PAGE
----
The Children's Area was a magnet to young visitors during the Bicentennial Festival. The Hill and Sand area provided the three essential elements of earth, sand, and water, inviting children to transform the landscape with castles and forts, quarries and caves, as dreams emerged from the blank sand canvas. In the dirt-floored Marble Ring, parents could teach their children, and children could bring their parents up to date on the ways of aggies, steelies, puries, and cats' eyes. The Game Ring had a tree club-house and materials for building on additions; games of all sorts were also played here: tug of war, jump rope, squirt gun fights, four square, hop scotch, football.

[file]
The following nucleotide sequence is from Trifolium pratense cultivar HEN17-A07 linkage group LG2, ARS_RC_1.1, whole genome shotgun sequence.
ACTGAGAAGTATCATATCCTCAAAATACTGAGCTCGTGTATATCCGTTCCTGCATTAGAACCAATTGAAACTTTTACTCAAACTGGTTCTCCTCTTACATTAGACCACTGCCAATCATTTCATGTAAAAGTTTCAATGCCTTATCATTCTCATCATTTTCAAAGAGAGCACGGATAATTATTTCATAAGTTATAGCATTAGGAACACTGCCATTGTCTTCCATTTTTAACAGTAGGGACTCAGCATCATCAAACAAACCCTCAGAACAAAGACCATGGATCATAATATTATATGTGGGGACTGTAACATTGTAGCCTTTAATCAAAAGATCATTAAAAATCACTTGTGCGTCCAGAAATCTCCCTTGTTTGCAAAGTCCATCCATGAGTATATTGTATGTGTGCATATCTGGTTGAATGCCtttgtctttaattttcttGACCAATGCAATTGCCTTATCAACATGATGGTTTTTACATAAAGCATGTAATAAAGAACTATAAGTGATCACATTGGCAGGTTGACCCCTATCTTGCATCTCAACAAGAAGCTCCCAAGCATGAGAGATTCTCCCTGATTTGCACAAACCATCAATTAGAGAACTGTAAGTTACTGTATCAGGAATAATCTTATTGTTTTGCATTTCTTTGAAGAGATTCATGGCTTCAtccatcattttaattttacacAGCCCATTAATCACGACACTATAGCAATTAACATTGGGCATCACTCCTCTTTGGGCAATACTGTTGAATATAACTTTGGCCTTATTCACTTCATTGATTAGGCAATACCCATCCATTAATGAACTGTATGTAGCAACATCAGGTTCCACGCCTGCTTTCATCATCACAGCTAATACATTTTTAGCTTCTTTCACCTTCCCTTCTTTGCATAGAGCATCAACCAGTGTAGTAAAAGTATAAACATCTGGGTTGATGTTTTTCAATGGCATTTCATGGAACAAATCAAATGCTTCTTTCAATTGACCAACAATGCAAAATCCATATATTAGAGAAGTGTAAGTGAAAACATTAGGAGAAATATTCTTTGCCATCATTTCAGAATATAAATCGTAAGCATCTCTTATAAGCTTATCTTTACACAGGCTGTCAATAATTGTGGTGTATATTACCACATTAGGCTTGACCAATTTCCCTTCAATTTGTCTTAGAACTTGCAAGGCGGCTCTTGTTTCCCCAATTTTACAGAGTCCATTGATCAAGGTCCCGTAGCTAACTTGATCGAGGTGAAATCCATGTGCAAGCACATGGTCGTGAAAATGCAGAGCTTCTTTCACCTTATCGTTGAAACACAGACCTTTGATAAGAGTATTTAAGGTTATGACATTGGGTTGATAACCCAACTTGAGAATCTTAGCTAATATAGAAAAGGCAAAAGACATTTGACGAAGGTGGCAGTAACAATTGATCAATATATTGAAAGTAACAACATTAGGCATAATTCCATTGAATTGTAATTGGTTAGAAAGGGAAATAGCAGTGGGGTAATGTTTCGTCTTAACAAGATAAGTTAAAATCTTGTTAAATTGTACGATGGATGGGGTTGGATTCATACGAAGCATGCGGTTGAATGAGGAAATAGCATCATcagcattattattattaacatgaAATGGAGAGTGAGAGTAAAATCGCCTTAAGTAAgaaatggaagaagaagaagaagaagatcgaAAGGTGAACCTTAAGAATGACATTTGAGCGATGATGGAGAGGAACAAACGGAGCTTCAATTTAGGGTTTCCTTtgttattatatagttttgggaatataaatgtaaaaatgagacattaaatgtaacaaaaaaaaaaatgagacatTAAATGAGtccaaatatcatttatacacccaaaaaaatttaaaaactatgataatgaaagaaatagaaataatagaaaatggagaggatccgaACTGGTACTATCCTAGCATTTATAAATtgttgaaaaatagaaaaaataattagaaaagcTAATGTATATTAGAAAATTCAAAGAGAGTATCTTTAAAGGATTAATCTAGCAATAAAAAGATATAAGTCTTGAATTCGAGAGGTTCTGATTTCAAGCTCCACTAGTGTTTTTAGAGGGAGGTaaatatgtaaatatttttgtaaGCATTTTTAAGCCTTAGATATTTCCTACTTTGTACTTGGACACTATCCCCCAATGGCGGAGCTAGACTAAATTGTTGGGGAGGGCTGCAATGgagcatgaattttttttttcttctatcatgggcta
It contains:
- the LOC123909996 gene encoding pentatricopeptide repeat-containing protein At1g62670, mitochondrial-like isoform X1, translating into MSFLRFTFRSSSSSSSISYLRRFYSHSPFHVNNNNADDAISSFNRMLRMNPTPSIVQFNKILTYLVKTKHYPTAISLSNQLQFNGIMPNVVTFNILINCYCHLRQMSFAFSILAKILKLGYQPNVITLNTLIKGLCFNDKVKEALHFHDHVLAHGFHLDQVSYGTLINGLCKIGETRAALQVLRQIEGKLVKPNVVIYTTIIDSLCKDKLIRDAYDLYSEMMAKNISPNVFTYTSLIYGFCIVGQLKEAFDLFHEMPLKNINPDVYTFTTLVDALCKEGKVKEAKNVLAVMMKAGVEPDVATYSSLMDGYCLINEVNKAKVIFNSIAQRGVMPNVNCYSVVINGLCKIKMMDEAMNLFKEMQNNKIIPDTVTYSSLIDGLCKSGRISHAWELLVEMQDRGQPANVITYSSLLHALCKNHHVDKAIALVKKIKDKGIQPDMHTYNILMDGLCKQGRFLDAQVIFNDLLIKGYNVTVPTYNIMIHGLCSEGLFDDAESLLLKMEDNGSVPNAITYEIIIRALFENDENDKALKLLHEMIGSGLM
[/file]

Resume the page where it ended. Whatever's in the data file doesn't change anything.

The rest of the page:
In the Crafts Tents, the articles useful in play were constructed; children and adults made doll houses and dolls, folded paper cootie catchers, soap box derby cars, wooden sailboats. The Folk Swap Tent was for the exchange of secret languages and riddles, counting out rhymes and ghost stories. Here, costumes and puppets were also fashioned for the Stage, where children from local schools and clubs shared their performance traditions - clapping games, circuses, stunts, and parades. Sometimes adults taught the traditional games and playparties that they remembered so lovingly from their own childhoods.
The program was coordinated by Kate Rinzler, assisted by Saucie Melnicove.